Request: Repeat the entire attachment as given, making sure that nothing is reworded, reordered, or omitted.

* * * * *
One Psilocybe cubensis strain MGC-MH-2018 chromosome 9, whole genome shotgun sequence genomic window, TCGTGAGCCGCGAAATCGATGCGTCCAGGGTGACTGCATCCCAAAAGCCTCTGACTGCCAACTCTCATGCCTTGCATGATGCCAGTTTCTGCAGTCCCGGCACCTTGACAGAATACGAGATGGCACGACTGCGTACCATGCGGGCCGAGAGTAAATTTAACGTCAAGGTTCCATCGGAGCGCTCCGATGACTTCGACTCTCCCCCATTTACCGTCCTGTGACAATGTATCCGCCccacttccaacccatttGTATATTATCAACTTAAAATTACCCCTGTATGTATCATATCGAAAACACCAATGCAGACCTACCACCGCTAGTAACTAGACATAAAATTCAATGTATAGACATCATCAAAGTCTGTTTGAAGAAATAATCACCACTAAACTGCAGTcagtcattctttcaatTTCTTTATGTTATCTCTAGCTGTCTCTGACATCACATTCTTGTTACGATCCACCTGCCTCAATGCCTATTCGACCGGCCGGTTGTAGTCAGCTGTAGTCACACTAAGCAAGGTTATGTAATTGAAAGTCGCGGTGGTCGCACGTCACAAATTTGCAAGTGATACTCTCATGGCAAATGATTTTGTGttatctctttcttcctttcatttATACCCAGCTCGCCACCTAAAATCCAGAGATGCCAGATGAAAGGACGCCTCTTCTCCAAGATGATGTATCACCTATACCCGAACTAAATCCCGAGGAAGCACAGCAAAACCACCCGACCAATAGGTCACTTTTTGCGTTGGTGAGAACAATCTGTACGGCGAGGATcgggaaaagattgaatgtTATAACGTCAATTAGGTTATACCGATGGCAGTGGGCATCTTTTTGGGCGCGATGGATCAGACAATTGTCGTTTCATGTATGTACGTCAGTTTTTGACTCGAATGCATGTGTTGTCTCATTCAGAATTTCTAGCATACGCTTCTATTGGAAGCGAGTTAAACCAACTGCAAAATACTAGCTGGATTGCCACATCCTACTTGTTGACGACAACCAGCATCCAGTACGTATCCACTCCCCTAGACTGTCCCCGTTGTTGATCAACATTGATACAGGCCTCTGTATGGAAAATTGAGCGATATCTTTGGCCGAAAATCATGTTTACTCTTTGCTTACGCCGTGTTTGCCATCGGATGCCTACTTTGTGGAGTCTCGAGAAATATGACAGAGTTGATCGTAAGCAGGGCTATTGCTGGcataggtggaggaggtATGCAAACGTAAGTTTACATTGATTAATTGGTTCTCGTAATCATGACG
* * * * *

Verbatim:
One Psilocybe cubensis strain MGC-MH-2018 chromosome 9, whole genome shotgun sequence genomic window, TCGTGAGCCGCGAAATCGATGCGTCCAGGGTGACTGCATCCCAAAAGCCTCTGACTGCCAACTCTCATGCCTTGCATGATGCCAGTTTCTGCAGTCCCGGCACCTTGACAGAATACGAGATGGCACGACTGCGTACCATGCGGGCCGAGAGTAAATTTAACGTCAAGGTTCCATCGGAGCGCTCCGATGACTTCGACTCTCCCCCATTTACCGTCCTGTGACAATGTATCCGCCccacttccaacccatttGTATATTATCAACTTAAAATTACCCCTGTATGTATCATATCGAAAACACCAATGCAGACCTACCACCGCTAGTAACTAGACATAAAATTCAATGTATAGACATCATCAAAGTCTGTTTGAAGAAATAATCACCACTAAACTGCAGTcagtcattctttcaatTTCTTTATGTTATCTCTAGCTGTCTCTGACATCACATTCTTGTTACGATCCACCTGCCTCAATGCCTATTCGACCGGCCGGTTGTAGTCAGCTGTAGTCACACTAAGCAAGGTTATGTAATTGAAAGTCGCGGTGGTCGCACGTCACAAATTTGCAAGTGATACTCTCATGGCAAATGATTTTGTGttatctctttcttcctttcatttATACCCAGCTCGCCACCTAAAATCCAGAGATGCCAGATGAAAGGACGCCTCTTCTCCAAGATGATGTATCACCTATACCCGAACTAAATCCCGAGGAAGCACAGCAAAACCACCCGACCAATAGGTCACTTTTTGCGTTGGTGAGAACAATCTGTACGGCGAGGATcgggaaaagattgaatgtTATAACGTCAATTAGGTTATACCGATGGCAGTGGGCATCTTTTTGGGCGCGATGGATCAGACAATTGTCGTTTCATGTATGTACGTCAGTTTTTGACTCGAATGCATGTGTTGTCTCATTCAGAATTTCTAGCATACGCTTCTATTGGAAGCGAGTTAAACCAACTGCAAAATACTAGCTGGATTGCCACATCCTACTTGTTGACGACAACCAGCATCCAGTACGTATCCACTCCCCTAGACTGTCCCCGTTGTTGATCAACATTGATACAGGCCTCTGTATGGAAAATTGAGCGATATCTTTGGCCGAAAATCATGTTTACTCTTTGCTTACGCCGTGTTTGCCATCGGATGCCTACTTTGTGGAGTCTCGAGAAATATGACAGAGTTGATCGTAAGCAGGGCTATTGCTGGcataggtggaggaggtATGCAAACGTAAGTTTACATTGATTAATTGGTTCTCGTAATCATGACG